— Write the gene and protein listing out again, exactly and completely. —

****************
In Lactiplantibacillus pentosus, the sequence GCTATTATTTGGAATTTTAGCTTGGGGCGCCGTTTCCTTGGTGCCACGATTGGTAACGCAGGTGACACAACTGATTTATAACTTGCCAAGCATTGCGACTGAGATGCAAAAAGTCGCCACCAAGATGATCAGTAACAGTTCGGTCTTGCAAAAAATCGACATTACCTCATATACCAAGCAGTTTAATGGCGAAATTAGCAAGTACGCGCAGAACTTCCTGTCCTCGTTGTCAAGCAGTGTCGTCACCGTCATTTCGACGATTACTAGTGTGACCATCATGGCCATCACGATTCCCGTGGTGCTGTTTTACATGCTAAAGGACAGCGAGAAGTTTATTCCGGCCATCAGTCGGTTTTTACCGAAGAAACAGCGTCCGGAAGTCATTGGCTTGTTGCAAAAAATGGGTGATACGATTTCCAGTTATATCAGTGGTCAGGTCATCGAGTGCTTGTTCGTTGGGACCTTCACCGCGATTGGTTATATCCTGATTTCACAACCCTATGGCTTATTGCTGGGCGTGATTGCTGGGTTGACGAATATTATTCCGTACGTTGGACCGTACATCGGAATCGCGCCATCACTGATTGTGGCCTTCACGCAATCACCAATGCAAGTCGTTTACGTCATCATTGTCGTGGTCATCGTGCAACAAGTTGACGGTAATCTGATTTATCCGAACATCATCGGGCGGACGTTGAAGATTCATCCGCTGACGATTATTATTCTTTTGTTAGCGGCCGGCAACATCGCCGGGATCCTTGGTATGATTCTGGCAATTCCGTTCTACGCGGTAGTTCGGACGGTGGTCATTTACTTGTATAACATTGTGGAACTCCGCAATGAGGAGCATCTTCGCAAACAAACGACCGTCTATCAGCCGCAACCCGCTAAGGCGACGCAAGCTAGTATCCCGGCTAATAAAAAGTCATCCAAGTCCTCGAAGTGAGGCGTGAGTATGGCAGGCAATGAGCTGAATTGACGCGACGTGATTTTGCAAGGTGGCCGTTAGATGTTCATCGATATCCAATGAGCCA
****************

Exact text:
In Lactiplantibacillus pentosus, the sequence GCTATTATTTGGAATTTTAGCTTGGGGCGCCGTTTCCTTGGTGCCACGATTGGTAACGCAGGTGACACAACTGATTTATAACTTGCCAAGCATTGCGACTGAGATGCAAAAAGTCGCCACCAAGATGATCAGTAACAGTTCGGTCTTGCAAAAAATCGACATTACCTCATATACCAAGCAGTTTAATGGCGAAATTAGCAAGTACGCGCAGAACTTCCTGTCCTCGTTGTCAAGCAGTGTCGTCACCGTCATTTCGACGATTACTAGTGTGACCATCATGGCCATCACGATTCCCGTGGTGCTGTTTTACATGCTAAAGGACAGCGAGAAGTTTATTCCGGCCATCAGTCGGTTTTTACCGAAGAAACAGCGTCCGGAAGTCATTGGCTTGTTGCAAAAAATGGGTGATACGATTTCCAGTTATATCAGTGGTCAGGTCATCGAGTGCTTGTTCGTTGGGACCTTCACCGCGATTGGTTATATCCTGATTTCACAACCCTATGGCTTATTGCTGGGCGTGATTGCTGGGTTGACGAATATTATTCCGTACGTTGGACCGTACATCGGAATCGCGCCATCACTGATTGTGGCCTTCACGCAATCACCAATGCAAGTCGTTTACGTCATCATTGTCGTGGTCATCGTGCAACAAGTTGACGGTAATCTGATTTATCCGAACATCATCGGGCGGACGTTGAAGATTCATCCGCTGACGATTATTATTCTTTTGTTAGCGGCCGGCAACATCGCCGGGATCCTTGGTATGATTCTGGCAATTCCGTTCTACGCGGTAGTTCGGACGGTGGTCATTTACTTGTATAACATTGTGGAACTCCGCAATGAGGAGCATCTTCGCAAACAAACGACCGTCTATCAGCCGCAACCCGCTAAGGCGACGCAAGCTAGTATCCCGGCTAATAAAAAGTCATCCAAGTCCTCGAAGTGAGGCGTGAGTATGGCAGGCAATGAGCTGAATTGACGCGACGTGATTTTGCAAGGTGGCCGTTAGATGTTCATCGATATCCAATGAGCCA